We also ask that you assure us that a couple of things are in place before we get to the job-site: the foundation should be back-filled (all the dirt pushed back around the foundation walls); and that no other construction trades or work be allowed in the area of our crane operations. These are just safety and insurance issues — we don’t want to get hurt falling off a foundation, and we don’t want anyone else to get hurt working too close to our operations.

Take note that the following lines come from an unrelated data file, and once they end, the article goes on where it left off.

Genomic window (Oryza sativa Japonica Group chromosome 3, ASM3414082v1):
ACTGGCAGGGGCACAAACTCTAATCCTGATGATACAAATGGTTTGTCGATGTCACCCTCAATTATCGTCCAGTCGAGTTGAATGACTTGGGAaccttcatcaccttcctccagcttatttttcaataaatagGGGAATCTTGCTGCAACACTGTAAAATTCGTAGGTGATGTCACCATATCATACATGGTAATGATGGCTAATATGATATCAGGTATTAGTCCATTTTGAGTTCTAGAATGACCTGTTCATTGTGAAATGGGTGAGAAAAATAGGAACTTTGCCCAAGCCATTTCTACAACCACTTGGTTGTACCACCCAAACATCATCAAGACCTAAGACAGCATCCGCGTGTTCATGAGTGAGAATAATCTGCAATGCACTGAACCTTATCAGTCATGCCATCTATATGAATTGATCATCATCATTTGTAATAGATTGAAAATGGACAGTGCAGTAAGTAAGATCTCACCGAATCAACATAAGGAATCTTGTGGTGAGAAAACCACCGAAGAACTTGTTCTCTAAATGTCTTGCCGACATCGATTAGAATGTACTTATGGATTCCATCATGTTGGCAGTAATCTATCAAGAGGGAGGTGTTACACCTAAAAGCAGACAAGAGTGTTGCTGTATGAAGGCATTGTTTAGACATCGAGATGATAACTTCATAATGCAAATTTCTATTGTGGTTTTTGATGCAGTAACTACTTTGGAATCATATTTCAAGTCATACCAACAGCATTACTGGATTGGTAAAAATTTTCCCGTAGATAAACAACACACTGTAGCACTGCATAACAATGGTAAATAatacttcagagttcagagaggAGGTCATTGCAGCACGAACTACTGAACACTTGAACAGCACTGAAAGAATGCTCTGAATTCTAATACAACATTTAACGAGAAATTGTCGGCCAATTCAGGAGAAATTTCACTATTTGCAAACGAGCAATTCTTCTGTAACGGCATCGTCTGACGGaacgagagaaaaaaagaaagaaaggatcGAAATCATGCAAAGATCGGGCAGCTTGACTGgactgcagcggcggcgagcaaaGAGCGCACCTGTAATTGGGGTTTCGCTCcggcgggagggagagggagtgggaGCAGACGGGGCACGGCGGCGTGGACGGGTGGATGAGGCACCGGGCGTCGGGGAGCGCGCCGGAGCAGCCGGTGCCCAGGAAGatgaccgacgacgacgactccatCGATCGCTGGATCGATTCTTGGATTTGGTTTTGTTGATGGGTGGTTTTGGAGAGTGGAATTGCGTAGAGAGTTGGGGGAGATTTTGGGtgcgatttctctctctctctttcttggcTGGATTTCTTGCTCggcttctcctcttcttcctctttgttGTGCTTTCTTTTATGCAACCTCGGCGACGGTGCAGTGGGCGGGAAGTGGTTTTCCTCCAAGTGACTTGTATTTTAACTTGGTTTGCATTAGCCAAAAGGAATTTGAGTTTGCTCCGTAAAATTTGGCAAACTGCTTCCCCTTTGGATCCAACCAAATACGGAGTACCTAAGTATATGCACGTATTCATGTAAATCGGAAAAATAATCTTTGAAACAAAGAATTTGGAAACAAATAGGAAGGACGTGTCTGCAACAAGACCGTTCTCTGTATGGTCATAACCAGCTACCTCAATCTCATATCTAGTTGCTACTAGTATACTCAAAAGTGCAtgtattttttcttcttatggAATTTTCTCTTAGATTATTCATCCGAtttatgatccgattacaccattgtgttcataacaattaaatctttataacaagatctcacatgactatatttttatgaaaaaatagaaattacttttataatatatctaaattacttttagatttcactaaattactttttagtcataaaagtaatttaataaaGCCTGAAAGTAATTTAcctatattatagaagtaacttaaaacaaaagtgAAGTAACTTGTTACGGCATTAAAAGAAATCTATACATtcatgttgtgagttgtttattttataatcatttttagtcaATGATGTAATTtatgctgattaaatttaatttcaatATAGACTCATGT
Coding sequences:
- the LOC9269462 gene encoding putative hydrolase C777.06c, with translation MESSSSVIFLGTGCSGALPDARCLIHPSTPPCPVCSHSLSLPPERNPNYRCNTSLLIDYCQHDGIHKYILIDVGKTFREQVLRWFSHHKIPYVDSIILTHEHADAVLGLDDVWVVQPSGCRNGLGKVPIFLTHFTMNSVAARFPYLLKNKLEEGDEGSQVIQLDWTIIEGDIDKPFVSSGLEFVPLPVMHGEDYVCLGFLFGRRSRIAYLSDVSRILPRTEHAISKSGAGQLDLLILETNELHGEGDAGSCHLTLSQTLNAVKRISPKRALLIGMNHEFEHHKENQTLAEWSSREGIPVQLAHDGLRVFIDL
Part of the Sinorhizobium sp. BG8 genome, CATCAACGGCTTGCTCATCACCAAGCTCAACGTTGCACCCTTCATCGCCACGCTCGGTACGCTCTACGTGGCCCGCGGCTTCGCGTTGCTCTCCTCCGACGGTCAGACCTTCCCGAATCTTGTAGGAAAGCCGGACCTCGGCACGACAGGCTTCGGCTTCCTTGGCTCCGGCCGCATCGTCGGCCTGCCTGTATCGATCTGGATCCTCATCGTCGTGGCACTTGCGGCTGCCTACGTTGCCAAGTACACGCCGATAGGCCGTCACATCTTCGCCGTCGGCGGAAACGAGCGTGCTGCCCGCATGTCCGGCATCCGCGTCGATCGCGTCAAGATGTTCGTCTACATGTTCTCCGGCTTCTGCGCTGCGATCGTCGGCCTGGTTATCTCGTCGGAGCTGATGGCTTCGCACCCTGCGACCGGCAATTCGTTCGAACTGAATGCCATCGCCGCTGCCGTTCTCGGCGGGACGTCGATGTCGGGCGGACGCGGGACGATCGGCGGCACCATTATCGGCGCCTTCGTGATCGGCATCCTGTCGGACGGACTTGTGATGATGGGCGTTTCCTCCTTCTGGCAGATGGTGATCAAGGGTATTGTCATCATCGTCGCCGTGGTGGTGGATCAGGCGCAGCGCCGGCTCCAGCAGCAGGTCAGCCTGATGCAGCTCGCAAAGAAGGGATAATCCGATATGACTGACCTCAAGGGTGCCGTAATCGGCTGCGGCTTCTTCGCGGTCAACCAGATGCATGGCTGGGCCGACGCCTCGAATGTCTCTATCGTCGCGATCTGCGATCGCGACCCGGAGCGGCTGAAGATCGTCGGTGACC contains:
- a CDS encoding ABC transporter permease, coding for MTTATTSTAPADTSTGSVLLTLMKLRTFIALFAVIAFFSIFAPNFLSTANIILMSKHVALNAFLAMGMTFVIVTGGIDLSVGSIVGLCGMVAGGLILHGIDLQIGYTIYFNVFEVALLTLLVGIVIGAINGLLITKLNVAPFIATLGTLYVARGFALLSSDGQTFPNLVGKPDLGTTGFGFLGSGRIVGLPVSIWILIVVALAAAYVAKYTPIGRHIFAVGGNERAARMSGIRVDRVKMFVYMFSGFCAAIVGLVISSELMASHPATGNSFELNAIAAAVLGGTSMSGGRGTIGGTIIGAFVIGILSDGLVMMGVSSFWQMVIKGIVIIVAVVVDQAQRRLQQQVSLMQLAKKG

One really big, important matter is the readiness of the site to receive our timbers. We’ll work with you and your builder to clearly establish what needs to be in place in order for us to put your frame up. And we usually will do a site visit a week or so ahead of the scheduled raising just to head off any potential problems. Timely notification that the work is falling behind schedule is extremely important. Things like crane rental, trucking, lodging, and so on have to be arranged well in advance of the raising. Often, our crane and trucking subcontractors have other work scheduled right behind ours. Delays will have an impact on our other projects, too, pushing them back and inconveniencing other clients. So, the sooner we know the schedule is going to have change, the better for everyone. The accuracy of the work that precedes us is of paramount importance. A foundation or deck that isn’t level or square can wreak havoc with a timber frame raising, costing us time and money because of the increase in labor to make things work, and diminishing the overall quality of the erected frame.